In the late 1990s, Craig tried to expand the A-Channel network to other markets, either by acquisition or by pursuing new licenses. When Canwest purchased WIC, Craig attempted to force the company to resell WIC's Hamilton station CHCH-TV (as Canwest already owned CIII in the Toronto/Hamilton market). It also pursued stations up for grabs in Montreal (CFCF-TV) and Vancouver (CKVU-TV), and applied for a new licence in Victoria. All these attempts failed: Canwest was allowed to keep CHCH; Craig was outbid by other buyers for CFCF and CKVU; and CHUM won the Victoria licence (CIVI-TV). However, in 2001, the company's persistence seemed to pay off: The CRTC granted Craig a licence for a station in Toronto, CKXT-TV (known as Toronto 1), which was not officially part of the A-Channel system, but aired a similar program lineup and also adopted a similar logo. CKXT went on air on September 19, 2003.

A-Channel Edmonton's employees went on strike on September 17, 2003 during negotiations for a first contract.[1] The labour dispute was resolved on February 14, 2004.[2]

On April 12, 2004, CHUM Limited announced a deal to purchase Craig Media for $265 million. The sale was approved by the Canadian Radio-television and Telecommunications Commission on November 19, 2004, and was completed on December 1. CHUM had to sell off Toronto 1, because it already owned stations in Toronto (CITY) and nearby Barrie (CKVR). Toronto 1 was sold to Quebecor Media, owners of the media units TVA and Sun Media.

In February 2005, CHUM announced it would align Craig's A-Channel stations with its existing major-market stations under the Citytv name. No other significant changes were made, since the A-Channel stations' on-air look had always been very similar to that of Citytv. The change took effect on August 2 of the same year, when the A-Channel name was transferred to CHUM's NewNet stations.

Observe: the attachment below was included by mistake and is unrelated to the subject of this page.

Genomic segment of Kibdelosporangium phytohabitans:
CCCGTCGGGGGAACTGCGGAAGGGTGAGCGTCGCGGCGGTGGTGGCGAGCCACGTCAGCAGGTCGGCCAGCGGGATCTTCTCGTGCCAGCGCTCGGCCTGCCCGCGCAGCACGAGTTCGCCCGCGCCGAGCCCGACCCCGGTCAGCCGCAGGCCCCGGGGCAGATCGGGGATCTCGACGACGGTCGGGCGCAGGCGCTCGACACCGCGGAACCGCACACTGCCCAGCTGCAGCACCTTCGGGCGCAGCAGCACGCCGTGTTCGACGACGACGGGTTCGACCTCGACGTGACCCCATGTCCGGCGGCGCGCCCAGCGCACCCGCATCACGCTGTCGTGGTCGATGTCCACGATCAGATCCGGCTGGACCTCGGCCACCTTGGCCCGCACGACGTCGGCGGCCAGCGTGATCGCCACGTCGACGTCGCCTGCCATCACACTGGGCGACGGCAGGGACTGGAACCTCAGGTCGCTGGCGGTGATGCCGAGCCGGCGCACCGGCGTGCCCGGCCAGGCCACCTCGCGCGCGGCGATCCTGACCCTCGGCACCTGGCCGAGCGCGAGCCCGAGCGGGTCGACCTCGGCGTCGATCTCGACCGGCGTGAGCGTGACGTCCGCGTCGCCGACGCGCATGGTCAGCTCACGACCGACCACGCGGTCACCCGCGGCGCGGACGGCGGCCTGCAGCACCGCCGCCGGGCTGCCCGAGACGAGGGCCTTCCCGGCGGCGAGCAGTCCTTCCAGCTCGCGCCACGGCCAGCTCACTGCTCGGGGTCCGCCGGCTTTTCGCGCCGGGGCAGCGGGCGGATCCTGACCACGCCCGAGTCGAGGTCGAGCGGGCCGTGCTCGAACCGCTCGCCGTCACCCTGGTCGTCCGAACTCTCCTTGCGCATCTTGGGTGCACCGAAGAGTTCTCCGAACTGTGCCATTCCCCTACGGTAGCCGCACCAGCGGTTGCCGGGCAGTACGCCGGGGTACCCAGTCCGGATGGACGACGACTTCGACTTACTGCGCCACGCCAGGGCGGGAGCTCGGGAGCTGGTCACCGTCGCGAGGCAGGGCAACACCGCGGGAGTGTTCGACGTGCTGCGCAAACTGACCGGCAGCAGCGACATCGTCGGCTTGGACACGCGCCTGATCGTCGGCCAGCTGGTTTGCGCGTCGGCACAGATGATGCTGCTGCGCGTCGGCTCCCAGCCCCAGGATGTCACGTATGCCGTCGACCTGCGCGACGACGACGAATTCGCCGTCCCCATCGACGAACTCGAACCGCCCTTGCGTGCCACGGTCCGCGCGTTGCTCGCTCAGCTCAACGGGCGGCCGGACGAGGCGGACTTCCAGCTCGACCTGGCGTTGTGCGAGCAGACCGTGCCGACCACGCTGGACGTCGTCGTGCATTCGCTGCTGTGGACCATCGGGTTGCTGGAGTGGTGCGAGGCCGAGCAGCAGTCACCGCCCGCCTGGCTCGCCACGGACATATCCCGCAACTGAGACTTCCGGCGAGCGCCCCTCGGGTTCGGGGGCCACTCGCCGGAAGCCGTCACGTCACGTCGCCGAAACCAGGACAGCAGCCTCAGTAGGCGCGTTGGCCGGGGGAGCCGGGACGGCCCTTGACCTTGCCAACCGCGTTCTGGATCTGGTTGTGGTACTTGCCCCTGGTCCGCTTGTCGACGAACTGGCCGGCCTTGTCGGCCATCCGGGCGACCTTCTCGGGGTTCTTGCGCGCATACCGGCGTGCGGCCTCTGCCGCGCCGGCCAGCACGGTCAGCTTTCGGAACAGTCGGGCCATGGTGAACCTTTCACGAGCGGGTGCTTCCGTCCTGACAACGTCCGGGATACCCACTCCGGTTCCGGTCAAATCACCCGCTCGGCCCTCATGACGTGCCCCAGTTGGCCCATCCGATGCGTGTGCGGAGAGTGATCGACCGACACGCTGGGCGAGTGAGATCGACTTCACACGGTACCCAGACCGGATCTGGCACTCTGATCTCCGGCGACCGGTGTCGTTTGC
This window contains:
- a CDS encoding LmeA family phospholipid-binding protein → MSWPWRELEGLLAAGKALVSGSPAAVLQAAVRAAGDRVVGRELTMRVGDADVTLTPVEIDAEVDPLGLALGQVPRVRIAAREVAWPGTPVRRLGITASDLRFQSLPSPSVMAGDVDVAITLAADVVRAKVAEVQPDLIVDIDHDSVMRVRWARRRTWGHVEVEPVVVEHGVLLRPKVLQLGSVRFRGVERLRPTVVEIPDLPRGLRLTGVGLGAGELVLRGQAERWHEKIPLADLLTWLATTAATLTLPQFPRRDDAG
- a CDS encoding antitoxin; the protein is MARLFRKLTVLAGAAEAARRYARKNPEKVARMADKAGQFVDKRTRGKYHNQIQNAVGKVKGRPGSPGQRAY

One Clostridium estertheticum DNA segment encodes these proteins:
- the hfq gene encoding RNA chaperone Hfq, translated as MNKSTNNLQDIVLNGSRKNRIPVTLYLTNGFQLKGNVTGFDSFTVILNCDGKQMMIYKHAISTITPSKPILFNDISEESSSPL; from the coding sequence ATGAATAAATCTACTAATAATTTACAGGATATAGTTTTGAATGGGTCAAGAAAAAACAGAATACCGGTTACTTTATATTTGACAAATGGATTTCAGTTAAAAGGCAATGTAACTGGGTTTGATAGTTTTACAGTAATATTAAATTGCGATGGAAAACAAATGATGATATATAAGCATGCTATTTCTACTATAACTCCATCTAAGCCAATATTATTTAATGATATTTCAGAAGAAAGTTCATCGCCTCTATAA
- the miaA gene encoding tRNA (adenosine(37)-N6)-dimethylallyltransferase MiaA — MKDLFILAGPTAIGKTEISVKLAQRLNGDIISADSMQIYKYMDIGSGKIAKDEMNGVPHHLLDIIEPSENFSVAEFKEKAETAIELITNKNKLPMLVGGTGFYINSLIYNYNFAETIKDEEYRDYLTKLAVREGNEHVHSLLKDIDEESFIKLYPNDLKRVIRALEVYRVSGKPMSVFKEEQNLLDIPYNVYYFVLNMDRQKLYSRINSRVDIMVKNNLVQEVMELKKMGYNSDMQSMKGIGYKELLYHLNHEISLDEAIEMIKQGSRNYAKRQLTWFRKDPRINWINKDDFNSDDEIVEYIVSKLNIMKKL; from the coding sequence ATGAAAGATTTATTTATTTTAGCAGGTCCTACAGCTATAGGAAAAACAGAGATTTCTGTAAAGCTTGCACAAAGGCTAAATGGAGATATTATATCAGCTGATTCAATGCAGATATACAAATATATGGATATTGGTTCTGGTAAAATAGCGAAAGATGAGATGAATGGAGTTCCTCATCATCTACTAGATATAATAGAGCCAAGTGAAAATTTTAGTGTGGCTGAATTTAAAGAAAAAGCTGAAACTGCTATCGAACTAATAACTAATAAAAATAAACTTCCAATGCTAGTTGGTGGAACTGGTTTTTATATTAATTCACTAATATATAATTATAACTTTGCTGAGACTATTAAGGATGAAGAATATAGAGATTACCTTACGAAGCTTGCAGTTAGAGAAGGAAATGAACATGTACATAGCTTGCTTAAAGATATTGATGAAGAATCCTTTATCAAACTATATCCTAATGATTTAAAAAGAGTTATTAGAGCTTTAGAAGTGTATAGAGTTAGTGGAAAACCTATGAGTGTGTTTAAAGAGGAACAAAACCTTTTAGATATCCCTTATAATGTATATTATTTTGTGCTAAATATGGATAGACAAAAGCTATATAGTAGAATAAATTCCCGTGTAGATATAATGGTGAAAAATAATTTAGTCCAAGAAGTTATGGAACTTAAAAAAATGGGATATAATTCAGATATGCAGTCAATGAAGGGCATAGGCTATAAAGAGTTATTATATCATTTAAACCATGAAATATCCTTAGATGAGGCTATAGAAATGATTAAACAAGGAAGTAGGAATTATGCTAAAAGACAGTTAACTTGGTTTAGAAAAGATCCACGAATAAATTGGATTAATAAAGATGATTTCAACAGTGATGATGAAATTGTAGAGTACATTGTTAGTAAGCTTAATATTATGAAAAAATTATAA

With the subsequent takeover of CHUM Limited in 2007, all three of the Craig Media's A-Channel stations were sold to Rogers Communications and are now owned by Rogers Media under the Citytv banner which is currently branded as City in late 2012, while the former NewNet stations along with most of CHUM Limited's former assets were sold to CTVglobemedia in 2007 which was subsequently sold to Bell Canada in 2011 and are now owned by Bell Media branded as CTV Two.


A significant amount of the old A-Channel system's programming was subcontracted from CHUM, which did not have stations in the same markets. For several years before CHUM's acquisition of Craig Media, business analysts were already suggesting that some kind of merger between the two companies was likely, in part because of their already-established business relationship. The purchase of CHUM programming was diminished significantly following CKXT's launch, but increased following CHUM's purchase in the months prior to integration into Citytv.

Original programming on the old A-Channel stations included the police reality series To Serve and Protect, the drama 1-800-Missing and the variety series Pepsi Breakout and MTV Select.


CKXT in Toronto, then known as "Toronto One", carried most of the system's non-CHUM programming from 2003 to 2005. Its logo was also similar to the A-Channel logo, although with a numeral 1 in the square instead of a letter A.



This article is issued from Wikipedia - version of the 11/11/2016. The text is available under the Creative Commons Attribution/Share Alike but additional terms may apply for the media files.